How they danced in the
By Charles W. Brewster
Editors Note: C.W. Brewster was a Portsmouth columnist in the mid-1800's. This article includes his opinions and may not reflect current research or current values.
PREVIOUS to the Revolution, there was a hotel kept by Col. James Stoodley in the house afterwards the mansion of his son-in-law, the Hon. Elijah Hall, opposite the Post Office in Daniel street. Mr. Hall married Elizabeth Stoodley. William Stoodley, her brother, married a sister of the late Capt. John McClintock. Capt. Nathaniel Stoodley, of the revenue service, was William Stoodley's son.
The third story of that house was thrown into an arched hall, and used for masonic purposes, as well as for public dancing parties, before the Assembly House in Vaughan street was erected. Here might be seen Col. Michael Wentworth in all his glory, as well as the leading bucks of the day, with the belles of the town, engaged in the mazy dance, and quenching their thirst at the liberal punch bowl. Merry days were those; but we would not raise the curtain which would disclose the unwritten history of some of the popular follies which were the characteristics of those times. Suffice it to say, that however much imperfection reigns, the moral standard is much higher now than it was in high life in Portsmouth, in the last century. This remark, however, has no special application to this respectable locality.
Few of those who daily spend a half hour around the Post Office for the opening mail, now ever cast a glance at the once leading hotel of Portsmouth, or look to those windows of the yet spacious attic for the bright eyes which used to peer out there,--those of the beautiful lady of John Hancock among them,--or listen for the sound of the violin, which now unstrung is laid aside, silent as all those who once were moved by its stirring touches.
The violin was sometimes accompanied by the tambourine; and doubtless here, as afterwards at the orchestra of the Vaughan street Assembly Rooms, the gallant Colonel Michael Wentworth might be seen in his red coat, embroidered long vest and small clothes, directing the dance, and industriously plying the bow of his own favorite violin. Assemblies in those days were not quite so republican as they have become in later years. Etiquette was so strongly adhered to, that no man could be admitted without the proper dancing dress. Small clothes only were admissible. An officer of some standing in the army appeared in his full costume, but was denied the privilege of the ball room because he wore pantaloons. In that attic hall might be seen, what five years ago would have been esteemed a much greater curiosity than at present--the belles with hoops. Who knows but the next change of fashion may make us familiar with the full dress small clothes, and full bottomed wigs; and as to hats, why they only need their broad brims of the present day tied up in a triangle to restore the style of our great grandsires.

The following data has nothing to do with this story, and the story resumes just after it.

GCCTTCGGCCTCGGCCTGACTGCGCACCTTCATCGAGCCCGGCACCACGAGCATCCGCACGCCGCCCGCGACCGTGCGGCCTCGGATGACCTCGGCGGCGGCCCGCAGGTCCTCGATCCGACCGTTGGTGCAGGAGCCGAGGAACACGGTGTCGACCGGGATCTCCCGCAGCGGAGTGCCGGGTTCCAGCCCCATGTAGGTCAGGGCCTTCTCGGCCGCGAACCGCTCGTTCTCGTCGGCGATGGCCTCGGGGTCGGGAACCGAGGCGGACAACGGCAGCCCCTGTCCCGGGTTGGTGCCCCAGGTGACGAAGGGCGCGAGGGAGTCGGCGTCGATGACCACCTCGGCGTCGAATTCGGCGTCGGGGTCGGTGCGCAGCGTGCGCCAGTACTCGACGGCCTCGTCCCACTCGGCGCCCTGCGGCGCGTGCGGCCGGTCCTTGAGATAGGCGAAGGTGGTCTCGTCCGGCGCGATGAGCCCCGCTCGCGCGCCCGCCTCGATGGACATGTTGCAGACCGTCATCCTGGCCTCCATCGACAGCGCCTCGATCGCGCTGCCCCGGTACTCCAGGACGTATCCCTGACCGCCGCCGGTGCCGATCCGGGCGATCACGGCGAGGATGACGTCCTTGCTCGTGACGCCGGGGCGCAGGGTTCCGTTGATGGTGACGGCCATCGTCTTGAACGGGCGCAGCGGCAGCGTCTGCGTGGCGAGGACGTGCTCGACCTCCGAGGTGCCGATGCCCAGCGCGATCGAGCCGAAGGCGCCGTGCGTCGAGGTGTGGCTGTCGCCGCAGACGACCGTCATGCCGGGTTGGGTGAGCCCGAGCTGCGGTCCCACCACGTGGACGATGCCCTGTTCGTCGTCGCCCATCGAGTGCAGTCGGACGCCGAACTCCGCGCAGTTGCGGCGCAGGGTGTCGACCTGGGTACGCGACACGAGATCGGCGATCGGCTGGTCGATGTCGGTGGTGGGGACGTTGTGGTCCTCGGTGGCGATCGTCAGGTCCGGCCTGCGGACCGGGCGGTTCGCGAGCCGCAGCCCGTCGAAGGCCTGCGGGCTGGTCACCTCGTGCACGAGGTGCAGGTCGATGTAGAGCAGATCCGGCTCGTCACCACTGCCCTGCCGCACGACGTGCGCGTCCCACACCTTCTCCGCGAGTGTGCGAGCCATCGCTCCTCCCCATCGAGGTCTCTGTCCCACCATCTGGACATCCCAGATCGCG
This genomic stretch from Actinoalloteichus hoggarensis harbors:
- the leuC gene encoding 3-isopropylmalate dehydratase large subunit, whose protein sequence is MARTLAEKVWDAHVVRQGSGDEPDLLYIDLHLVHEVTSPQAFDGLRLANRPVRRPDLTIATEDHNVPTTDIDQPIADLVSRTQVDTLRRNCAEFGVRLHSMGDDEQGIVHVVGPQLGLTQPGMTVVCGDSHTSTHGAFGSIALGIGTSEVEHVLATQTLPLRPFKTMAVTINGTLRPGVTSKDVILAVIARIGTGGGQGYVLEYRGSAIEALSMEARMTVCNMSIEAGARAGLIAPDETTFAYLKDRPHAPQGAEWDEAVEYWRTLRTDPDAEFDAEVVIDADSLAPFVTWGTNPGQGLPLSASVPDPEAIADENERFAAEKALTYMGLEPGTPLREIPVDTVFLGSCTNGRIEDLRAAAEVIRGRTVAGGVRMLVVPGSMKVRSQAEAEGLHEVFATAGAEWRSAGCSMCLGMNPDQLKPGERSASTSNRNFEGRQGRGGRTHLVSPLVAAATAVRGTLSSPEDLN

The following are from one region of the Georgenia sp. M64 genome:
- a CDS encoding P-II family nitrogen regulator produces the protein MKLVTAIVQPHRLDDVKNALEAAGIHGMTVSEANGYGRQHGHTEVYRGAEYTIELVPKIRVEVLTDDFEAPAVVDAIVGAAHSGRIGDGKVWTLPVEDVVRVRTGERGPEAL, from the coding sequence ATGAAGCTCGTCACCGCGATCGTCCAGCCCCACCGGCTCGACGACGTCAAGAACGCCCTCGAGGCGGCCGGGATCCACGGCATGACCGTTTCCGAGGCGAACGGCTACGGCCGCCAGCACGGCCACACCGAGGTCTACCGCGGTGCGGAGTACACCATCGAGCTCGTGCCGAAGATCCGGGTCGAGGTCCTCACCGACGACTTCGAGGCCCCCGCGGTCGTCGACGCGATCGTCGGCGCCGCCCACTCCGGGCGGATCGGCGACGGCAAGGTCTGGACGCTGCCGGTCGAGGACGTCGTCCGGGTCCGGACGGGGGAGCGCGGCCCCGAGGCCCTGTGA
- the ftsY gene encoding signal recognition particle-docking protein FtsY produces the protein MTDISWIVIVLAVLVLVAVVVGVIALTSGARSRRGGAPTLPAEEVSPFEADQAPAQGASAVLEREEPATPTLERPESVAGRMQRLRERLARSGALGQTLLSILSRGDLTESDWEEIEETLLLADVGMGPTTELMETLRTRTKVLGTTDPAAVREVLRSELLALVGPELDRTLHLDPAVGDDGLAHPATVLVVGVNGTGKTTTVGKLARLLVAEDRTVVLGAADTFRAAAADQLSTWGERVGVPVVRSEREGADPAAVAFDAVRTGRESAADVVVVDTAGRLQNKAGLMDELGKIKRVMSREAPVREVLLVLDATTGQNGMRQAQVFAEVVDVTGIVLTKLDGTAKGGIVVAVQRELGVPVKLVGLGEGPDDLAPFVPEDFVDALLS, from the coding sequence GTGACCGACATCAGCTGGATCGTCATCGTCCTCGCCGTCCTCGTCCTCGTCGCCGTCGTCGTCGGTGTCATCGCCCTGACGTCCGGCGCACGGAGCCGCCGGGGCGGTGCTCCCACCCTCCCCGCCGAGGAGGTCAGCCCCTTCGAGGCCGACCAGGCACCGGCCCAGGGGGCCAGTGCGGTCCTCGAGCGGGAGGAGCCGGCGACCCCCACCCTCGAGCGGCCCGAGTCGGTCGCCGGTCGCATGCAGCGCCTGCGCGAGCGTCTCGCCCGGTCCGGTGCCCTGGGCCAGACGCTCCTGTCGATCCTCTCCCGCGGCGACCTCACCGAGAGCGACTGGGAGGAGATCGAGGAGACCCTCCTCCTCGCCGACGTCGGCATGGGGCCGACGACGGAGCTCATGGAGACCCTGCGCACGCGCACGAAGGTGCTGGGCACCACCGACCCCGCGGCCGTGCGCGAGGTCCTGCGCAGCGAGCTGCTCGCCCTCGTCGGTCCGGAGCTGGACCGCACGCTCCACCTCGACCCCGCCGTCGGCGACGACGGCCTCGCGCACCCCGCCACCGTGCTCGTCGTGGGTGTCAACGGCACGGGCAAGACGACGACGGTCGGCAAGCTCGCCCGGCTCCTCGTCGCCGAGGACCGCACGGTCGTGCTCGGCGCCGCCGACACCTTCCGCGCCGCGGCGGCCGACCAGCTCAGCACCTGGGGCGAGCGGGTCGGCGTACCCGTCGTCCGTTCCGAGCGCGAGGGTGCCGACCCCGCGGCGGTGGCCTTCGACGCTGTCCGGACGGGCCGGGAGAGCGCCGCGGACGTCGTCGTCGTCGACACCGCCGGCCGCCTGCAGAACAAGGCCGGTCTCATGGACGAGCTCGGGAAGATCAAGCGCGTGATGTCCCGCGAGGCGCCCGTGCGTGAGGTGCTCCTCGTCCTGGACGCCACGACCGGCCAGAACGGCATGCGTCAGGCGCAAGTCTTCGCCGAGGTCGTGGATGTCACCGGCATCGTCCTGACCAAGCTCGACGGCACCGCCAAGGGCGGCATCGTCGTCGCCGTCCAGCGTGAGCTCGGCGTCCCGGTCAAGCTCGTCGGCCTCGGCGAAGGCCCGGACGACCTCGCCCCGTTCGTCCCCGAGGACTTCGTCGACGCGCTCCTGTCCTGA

In the year 1761 there was a house occupied by Mr. Stoodley, of similar construction, burnt on the same spot. The present house was soon after put in its place, and was continued for many years as a tavern, noted in the almanac for a dozen years as the stopping place for travellers in journeying from Boston for Maine.
When Mr. Stoodley died we know not. In 1785 his widow had married Mr. McHurd, who continued the house for boarders. Not long after it came into the possession of Hon. Elijah Hall, who here spent his latter years. The house sets far into the street, but until within a few years it had a yard fenced in front.
Text scanned courtesy of The Brewster Family Network
Copy of Rambles courtesy Peter E. Randall
History Hypertext project by SeacoastNH.com
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